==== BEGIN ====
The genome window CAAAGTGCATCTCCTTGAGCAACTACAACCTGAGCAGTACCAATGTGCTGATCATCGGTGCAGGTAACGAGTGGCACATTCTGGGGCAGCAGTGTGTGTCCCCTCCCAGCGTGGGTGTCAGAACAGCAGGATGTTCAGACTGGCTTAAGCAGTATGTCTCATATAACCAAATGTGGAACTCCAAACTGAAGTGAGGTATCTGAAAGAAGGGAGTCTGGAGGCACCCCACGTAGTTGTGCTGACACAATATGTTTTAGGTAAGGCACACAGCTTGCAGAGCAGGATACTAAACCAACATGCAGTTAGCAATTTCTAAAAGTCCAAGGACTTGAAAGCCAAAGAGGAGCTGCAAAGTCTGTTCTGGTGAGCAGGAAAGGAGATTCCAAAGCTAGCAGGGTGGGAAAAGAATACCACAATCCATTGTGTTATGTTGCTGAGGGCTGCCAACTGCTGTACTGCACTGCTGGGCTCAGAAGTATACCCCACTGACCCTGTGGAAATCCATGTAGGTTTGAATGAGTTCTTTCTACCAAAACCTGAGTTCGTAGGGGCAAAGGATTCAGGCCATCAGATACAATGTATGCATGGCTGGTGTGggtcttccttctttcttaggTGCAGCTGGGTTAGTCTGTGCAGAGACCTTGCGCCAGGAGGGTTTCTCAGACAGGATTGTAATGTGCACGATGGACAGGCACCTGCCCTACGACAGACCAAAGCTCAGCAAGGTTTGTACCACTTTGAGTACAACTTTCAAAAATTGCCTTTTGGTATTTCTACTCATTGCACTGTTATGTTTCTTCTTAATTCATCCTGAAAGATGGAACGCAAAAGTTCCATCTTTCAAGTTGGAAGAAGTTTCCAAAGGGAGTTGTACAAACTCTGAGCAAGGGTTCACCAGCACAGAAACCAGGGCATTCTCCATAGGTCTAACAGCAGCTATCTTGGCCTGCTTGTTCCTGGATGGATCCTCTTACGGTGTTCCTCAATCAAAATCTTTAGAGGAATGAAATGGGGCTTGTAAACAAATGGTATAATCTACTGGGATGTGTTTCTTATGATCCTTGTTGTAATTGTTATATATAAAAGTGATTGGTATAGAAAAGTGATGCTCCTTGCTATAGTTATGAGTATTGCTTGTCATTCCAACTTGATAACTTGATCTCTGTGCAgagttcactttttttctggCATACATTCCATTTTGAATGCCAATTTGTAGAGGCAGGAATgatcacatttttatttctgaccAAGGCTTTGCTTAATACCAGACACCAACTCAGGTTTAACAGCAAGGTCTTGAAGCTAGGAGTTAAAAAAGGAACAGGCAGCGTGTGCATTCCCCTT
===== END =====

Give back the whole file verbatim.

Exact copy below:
The genome window CAAAGTGCATCTCCTTGAGCAACTACAACCTGAGCAGTACCAATGTGCTGATCATCGGTGCAGGTAACGAGTGGCACATTCTGGGGCAGCAGTGTGTGTCCCCTCCCAGCGTGGGTGTCAGAACAGCAGGATGTTCAGACTGGCTTAAGCAGTATGTCTCATATAACCAAATGTGGAACTCCAAACTGAAGTGAGGTATCTGAAAGAAGGGAGTCTGGAGGCACCCCACGTAGTTGTGCTGACACAATATGTTTTAGGTAAGGCACACAGCTTGCAGAGCAGGATACTAAACCAACATGCAGTTAGCAATTTCTAAAAGTCCAAGGACTTGAAAGCCAAAGAGGAGCTGCAAAGTCTGTTCTGGTGAGCAGGAAAGGAGATTCCAAAGCTAGCAGGGTGGGAAAAGAATACCACAATCCATTGTGTTATGTTGCTGAGGGCTGCCAACTGCTGTACTGCACTGCTGGGCTCAGAAGTATACCCCACTGACCCTGTGGAAATCCATGTAGGTTTGAATGAGTTCTTTCTACCAAAACCTGAGTTCGTAGGGGCAAAGGATTCAGGCCATCAGATACAATGTATGCATGGCTGGTGTGggtcttccttctttcttaggTGCAGCTGGGTTAGTCTGTGCAGAGACCTTGCGCCAGGAGGGTTTCTCAGACAGGATTGTAATGTGCACGATGGACAGGCACCTGCCCTACGACAGACCAAAGCTCAGCAAGGTTTGTACCACTTTGAGTACAACTTTCAAAAATTGCCTTTTGGTATTTCTACTCATTGCACTGTTATGTTTCTTCTTAATTCATCCTGAAAGATGGAACGCAAAAGTTCCATCTTTCAAGTTGGAAGAAGTTTCCAAAGGGAGTTGTACAAACTCTGAGCAAGGGTTCACCAGCACAGAAACCAGGGCATTCTCCATAGGTCTAACAGCAGCTATCTTGGCCTGCTTGTTCCTGGATGGATCCTCTTACGGTGTTCCTCAATCAAAATCTTTAGAGGAATGAAATGGGGCTTGTAAACAAATGGTATAATCTACTGGGATGTGTTTCTTATGATCCTTGTTGTAATTGTTATATATAAAAGTGATTGGTATAGAAAAGTGATGCTCCTTGCTATAGTTATGAGTATTGCTTGTCATTCCAACTTGATAACTTGATCTCTGTGCAgagttcactttttttctggCATACATTCCATTTTGAATGCCAATTTGTAGAGGCAGGAATgatcacatttttatttctgaccAAGGCTTTGCTTAATACCAGACACCAACTCAGGTTTAACAGCAAGGTCTTGAAGCTAGGAGTTAAAAAAGGAACAGGCAGCGTGTGCATTCCCCTT